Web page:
Festivals Current Affairs - 2019

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17 August: Parsi New Year Navroz celebrated

Parsi New Year, also known as Navroz or Jamshedi Navroz, is celebrated every year on August 17 to mark the beginning of the new Iranian calendar. In Persian, Nav means new and Roz means day and together translating to ‘new day’. It is celebrated for health, wealth, prosperity and productivity. The central feature of this festive day is visiting Fire Temple and offering prayers to deities Khorshed and Meher, who are considered the presiding deities of sun and moon respectively.

Background

Jamshedi Navroz got its name from legendary King of Persia – Jamshed, who is said to have introduced solar calculation in Parsi Calendar. In Iran and other parts, Zoroastrians celebrate Persian New Year using Fasli/Bastnai calendar according to which this day falls on moment of Vernal Equinox and marks beginning of spring in the Northern Hemisphere, mostly falls on March 21st every year. However, Parsis in India follow Shahenshahi calendar (which does not account for leap years) and hence Persian New Year in India is celebrated mostly on August 17th, approximately 150-200 days after its original day of vernal equinox (Spring Equinox). Celebrations of Jamshedi Navroz or Parsi New Year are similar to Nowruz spring festival where people celebrate commencement of New Year amidst exchange of gifts, donations, new clothes, house cleaning and lots of fun and frolic.

Zoroastrians

Parsis (are also known as Zoroastrians) as they follow Zoroastrianism, one of the oldest known monotheistic religions founded by Prophet Zarathustra or Zoroaster (Greek) in Pre-Islam era of ancient Iran approximately 3500 years ago in 650 BC. After the invasion of Islamic armies in 7th Century, Zoroastrians fled Persia and mainly dwelled in India.

India is home to the largest group of Parsis from around the world where the community has been a significant part of the economic and industrial growth of the country and lives in harmony with various other religions like Hindus, Sikhs, Muslims, Christians and many more.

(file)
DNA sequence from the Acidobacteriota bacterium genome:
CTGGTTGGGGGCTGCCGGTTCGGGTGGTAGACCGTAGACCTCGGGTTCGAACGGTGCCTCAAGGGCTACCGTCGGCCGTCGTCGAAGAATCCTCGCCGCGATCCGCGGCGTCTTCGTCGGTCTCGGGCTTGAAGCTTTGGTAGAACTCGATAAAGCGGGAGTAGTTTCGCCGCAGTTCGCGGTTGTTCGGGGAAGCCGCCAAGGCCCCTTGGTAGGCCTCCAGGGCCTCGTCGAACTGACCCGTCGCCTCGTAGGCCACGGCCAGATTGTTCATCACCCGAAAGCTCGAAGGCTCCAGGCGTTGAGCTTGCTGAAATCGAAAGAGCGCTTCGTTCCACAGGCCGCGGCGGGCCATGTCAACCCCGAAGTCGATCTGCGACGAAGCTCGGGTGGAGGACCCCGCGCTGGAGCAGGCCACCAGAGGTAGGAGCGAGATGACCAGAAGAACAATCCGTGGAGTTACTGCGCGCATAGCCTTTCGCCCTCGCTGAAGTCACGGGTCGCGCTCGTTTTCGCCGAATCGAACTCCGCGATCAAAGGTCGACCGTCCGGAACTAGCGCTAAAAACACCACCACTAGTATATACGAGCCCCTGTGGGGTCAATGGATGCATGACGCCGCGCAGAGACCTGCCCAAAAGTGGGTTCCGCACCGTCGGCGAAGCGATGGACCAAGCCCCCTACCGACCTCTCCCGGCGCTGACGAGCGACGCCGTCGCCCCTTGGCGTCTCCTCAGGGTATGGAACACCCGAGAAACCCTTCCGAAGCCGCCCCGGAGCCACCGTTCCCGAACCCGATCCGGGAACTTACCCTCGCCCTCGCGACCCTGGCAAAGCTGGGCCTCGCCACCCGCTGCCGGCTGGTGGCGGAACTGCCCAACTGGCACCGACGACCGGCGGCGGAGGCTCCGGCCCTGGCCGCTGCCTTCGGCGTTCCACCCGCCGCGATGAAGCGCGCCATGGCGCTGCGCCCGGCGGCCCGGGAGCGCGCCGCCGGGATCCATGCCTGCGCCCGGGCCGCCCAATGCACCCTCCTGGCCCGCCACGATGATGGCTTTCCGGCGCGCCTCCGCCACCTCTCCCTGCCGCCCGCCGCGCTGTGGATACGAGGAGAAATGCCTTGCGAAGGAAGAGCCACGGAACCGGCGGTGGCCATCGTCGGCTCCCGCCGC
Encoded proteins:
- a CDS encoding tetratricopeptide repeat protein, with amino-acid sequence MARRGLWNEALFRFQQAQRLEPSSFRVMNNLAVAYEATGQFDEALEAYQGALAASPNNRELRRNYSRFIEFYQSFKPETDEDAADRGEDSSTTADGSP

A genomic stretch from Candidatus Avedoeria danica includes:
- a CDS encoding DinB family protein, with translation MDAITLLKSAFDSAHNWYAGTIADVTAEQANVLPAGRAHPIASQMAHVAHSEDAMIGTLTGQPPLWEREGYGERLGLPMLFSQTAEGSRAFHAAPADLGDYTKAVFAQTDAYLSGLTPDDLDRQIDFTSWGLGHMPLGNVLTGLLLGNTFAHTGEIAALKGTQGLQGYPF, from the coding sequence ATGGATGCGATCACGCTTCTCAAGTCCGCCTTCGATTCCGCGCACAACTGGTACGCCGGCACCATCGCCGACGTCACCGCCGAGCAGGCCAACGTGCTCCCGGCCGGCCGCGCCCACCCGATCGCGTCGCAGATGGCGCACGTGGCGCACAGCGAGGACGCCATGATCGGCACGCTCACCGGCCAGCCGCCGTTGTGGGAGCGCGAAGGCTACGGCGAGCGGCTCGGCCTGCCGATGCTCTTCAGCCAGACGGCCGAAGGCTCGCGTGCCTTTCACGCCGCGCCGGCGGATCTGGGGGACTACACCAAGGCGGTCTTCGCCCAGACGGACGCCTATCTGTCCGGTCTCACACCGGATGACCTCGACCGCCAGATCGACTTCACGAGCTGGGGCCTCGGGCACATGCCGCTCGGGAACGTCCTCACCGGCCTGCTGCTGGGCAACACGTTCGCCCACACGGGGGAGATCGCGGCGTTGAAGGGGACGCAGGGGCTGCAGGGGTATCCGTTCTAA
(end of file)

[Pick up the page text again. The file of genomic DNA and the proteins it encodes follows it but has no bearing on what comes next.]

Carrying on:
United Nations Postal System issues special postal stamps to mark Diwali celebration

United Nations Postal Administration (UNPA) has issued special stamps with Diyas lamps (special event sheet) to commemorate India Hindu festival of Diwali. These stamps are available at UN headquarters post office in New York, US and also online.

Key Facts

The special event sheet (stamps) issued by UNPA are in denomination of US $1.15. It contains ten stamps and tabs featuring festive lights and symbolic lamps known as diyas. The background of sheet features United Nations Headquarters building illuminated with message of “Happy Diwali” to celebrate the spirit of the festival.

The description accompanying information about stamps mentioned that Diwali, also known as Deepawali is joyous and popular festival of lights, which is celebrated in India and by followers of many faiths across the world. It also said that during celebration clay lamps known as diyas are lit to signify the victory of good over evil. The festival also symbolises start of new year for many communities.

Note: United States Postal Service (USPS) in October 2016 had launched commemorative stamp in honour of festival of Diwali. It was issued after seven-years-long efforts and advocacy by Indian-American community and several Congressional resolutions by influential American lawmakers such as Congresswoman Carolyn Maloney.

United Nations Postal Administration (UNPA)

It is postal agency of United Nations. It issues postage stamps and postal stationery, denominated in United States dollars for United Nations offices in New York, in Swiss francs for offices in Geneva and in euros  for the offices in Vienna. Postage rates charged are identical to those of the host nation.